To the Editor:
Exceptional circumstances in which persons are permitted to transgress the law are very difficult to define with precision. That is why the criminal law usually sticks with general prohibitions and allows for things like the necessity defense to cover and protect those who violate the law in good faith to prevent an evil of greater magnitude than the one the violated law was meant to deter.
I cannot imagine rules and regulations that would adequately cover every instance in which torture might be morally and legally justifiable; nor can I imagine a court authorizing torture as a matter of public record. I consider it preferable to do what most other nations do: have strongly worded laws prohibiting torture in general. When a violation occurs and is publicly revealed, the offending country can say, “It was a violation of our law and stated policy. The violators will be tried and punished.”
The decision whether or not to employ torture during interrogations should be left in the hands of a person whose judgment is trusted, who is not visibly connected with civilian authority, and who is willing to undergo the risk of criminal punishment if his necessity defense does not hold up in court. Hypocritical? Perhaps, but at least it is a workable solution. Mr. McCarthy’s solution is not.
Barton L. Ingraham
Santa Fe, New Mexico
To the Editor:
On the whole I liked Andrew C. McCarthy’s article, but it has two defects. First, he does not mention the argument of the great humanitarian, Jeremy Bentham, that torture should be permitted in cases of large-scale arson. This was the closest early 19th-century approximation to our problem with modern terrorists. If even Bentham made an exception for this particular crime, it is hard to argue that people who favor torture for terrorists are necessarily wrong. It should, of course, be pointed out that what Bentham was thinking of in connection with torture was much more painful than anything we have done in Iraq.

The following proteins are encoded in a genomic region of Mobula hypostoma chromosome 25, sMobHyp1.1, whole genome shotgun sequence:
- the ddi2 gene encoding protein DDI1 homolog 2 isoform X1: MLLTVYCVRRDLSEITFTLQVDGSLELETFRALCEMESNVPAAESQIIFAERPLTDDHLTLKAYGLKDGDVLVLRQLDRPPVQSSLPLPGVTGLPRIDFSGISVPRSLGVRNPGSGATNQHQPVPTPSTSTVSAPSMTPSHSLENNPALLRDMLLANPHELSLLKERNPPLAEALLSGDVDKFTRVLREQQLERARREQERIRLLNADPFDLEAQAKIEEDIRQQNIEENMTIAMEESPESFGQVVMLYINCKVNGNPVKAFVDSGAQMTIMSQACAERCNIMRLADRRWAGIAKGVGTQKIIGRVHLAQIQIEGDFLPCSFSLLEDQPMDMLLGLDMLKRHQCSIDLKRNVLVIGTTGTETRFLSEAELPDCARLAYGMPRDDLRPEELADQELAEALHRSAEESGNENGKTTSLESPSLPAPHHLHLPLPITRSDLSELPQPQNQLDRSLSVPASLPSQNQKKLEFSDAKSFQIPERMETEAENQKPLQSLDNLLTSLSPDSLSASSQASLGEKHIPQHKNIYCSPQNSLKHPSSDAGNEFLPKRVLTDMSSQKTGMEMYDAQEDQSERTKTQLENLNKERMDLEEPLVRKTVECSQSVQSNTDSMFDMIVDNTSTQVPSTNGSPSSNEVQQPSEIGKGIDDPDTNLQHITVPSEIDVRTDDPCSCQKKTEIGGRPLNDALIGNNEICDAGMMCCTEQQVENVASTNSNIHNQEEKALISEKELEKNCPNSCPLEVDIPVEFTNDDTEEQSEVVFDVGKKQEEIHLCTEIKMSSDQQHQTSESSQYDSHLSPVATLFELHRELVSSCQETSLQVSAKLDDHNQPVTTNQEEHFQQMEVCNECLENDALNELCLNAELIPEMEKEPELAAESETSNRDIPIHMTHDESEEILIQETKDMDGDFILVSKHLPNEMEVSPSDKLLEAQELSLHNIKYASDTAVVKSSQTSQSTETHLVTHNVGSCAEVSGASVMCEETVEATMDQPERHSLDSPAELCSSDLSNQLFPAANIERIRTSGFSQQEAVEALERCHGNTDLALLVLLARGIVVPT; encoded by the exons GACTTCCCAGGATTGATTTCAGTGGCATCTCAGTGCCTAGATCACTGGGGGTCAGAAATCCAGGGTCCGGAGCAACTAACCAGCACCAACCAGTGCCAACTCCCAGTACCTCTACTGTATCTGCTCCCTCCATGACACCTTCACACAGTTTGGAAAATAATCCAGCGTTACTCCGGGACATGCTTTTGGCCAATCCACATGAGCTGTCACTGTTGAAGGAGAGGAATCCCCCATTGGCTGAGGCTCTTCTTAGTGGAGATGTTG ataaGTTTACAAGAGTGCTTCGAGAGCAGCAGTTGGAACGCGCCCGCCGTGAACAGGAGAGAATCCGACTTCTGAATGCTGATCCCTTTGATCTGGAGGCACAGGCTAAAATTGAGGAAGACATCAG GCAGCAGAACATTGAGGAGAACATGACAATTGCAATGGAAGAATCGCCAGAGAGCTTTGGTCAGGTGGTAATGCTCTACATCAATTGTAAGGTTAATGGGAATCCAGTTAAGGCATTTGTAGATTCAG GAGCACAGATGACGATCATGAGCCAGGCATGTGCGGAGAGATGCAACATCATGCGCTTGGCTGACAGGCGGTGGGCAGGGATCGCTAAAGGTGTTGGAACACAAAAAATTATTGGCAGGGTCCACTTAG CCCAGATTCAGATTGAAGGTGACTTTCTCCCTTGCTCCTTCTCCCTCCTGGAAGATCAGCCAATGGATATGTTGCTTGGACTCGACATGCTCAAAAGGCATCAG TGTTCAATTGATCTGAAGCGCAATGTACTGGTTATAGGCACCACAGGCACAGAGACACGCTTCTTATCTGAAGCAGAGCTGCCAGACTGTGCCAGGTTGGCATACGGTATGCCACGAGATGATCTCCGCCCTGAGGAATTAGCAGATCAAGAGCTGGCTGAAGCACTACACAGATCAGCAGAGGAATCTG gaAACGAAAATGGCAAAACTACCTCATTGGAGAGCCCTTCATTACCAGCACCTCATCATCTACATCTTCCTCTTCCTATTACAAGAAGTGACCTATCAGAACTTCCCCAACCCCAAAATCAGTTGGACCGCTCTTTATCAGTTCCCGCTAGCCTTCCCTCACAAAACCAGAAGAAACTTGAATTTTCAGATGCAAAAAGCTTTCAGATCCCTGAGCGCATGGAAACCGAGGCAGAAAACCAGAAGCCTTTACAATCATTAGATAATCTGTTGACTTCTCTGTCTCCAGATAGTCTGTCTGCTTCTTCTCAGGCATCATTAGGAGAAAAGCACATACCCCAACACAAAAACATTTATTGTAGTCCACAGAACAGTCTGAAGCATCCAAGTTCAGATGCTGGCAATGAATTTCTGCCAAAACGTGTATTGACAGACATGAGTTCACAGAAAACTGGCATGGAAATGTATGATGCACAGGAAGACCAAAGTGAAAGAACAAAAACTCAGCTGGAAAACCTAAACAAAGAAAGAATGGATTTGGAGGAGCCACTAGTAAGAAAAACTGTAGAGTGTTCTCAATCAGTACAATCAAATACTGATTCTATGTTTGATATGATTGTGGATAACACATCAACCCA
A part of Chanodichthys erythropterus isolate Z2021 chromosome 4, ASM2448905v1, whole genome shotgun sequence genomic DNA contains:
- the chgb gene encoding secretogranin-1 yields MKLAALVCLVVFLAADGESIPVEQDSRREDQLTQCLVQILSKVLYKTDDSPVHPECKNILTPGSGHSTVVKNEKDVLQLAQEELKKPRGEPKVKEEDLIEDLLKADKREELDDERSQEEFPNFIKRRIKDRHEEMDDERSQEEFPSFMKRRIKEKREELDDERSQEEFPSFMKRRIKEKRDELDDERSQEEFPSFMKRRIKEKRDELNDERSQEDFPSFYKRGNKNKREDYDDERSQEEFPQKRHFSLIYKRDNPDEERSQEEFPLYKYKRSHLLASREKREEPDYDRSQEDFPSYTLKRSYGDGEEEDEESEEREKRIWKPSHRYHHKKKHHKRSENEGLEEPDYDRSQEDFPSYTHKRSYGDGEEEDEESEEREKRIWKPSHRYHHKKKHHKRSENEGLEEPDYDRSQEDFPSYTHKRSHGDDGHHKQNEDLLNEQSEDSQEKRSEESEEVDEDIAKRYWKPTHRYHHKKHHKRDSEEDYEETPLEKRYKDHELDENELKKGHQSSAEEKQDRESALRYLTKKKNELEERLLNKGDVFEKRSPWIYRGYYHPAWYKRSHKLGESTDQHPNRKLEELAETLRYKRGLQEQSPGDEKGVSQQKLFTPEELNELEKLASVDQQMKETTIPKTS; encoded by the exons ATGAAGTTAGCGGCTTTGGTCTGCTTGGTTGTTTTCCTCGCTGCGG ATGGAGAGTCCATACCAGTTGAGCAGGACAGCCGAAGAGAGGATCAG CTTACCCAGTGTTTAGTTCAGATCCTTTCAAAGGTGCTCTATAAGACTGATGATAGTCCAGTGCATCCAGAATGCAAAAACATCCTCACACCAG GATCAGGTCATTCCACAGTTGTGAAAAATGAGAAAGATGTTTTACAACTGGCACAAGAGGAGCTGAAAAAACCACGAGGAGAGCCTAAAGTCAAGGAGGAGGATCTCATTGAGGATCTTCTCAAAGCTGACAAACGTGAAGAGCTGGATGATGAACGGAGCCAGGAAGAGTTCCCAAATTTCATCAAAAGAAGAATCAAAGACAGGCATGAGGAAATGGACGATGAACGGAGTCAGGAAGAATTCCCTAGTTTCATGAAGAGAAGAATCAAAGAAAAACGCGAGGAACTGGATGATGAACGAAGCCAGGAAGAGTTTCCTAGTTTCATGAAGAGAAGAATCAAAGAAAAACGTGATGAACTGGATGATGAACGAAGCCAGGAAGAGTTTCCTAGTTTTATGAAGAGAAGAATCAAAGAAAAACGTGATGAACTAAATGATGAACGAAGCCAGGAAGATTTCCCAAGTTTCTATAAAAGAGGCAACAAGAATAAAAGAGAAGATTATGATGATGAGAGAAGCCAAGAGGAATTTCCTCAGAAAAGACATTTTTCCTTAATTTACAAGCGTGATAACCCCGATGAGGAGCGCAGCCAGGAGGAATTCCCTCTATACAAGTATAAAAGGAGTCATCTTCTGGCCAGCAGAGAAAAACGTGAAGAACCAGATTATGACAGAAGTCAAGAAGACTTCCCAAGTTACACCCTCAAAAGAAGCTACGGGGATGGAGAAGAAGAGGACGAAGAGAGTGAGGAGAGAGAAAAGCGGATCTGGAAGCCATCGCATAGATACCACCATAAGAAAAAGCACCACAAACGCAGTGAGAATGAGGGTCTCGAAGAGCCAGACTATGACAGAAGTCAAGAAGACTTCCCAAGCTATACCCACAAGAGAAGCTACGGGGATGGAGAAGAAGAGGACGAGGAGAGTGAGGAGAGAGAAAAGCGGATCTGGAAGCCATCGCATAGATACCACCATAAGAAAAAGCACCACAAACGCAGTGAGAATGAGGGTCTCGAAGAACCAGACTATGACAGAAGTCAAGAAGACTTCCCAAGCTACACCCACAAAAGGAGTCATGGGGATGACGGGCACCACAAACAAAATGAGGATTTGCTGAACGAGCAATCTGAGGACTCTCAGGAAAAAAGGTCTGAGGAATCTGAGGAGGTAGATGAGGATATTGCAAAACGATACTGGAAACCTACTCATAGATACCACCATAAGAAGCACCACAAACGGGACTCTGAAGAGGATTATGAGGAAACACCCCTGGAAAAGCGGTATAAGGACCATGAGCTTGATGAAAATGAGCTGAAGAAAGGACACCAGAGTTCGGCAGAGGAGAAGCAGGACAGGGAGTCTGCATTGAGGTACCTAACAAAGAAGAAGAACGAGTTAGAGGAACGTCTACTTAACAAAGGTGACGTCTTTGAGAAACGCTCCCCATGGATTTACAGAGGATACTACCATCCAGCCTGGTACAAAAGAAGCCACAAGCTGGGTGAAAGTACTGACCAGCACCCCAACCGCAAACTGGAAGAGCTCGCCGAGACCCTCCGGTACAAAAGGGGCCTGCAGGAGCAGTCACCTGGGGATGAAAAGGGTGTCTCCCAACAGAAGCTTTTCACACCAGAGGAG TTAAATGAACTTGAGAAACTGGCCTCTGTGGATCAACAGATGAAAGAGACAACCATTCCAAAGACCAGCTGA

An argument against torture is that we could achieve the same ends simply by paying large sums of money for information. In order to use torture, you have to find someone who has information you want. If you offer rewards, these people come to see you voluntarily. The use of rewards for information has been an important part of British police techniques for centuries. I would argue that we should totally abandon torture, or simple mistreatment like that used in Iraq, but offer large amounts of money together with anonymity for information. This is not only more humane, it should be much more effective.
George Mason University
To the Editor:
Andrew C. McCarthy delves deeply into the reasoning for forswearing the use of torture, but somehow he misses the principal point. The United States should only consider giving up the use of this instrument if, and only if, it can extract a credible promise from its enemies to do likewise. Such agreements should be entered into on a case-by-case basis, and considered only when the outcome of such an agreement will not compromise the overriding goal of swift and decisive victory. Under present circumstances, our people, when held prisoner, are decapitated; our enemies, by contrast, are protected from the rigors of prison life.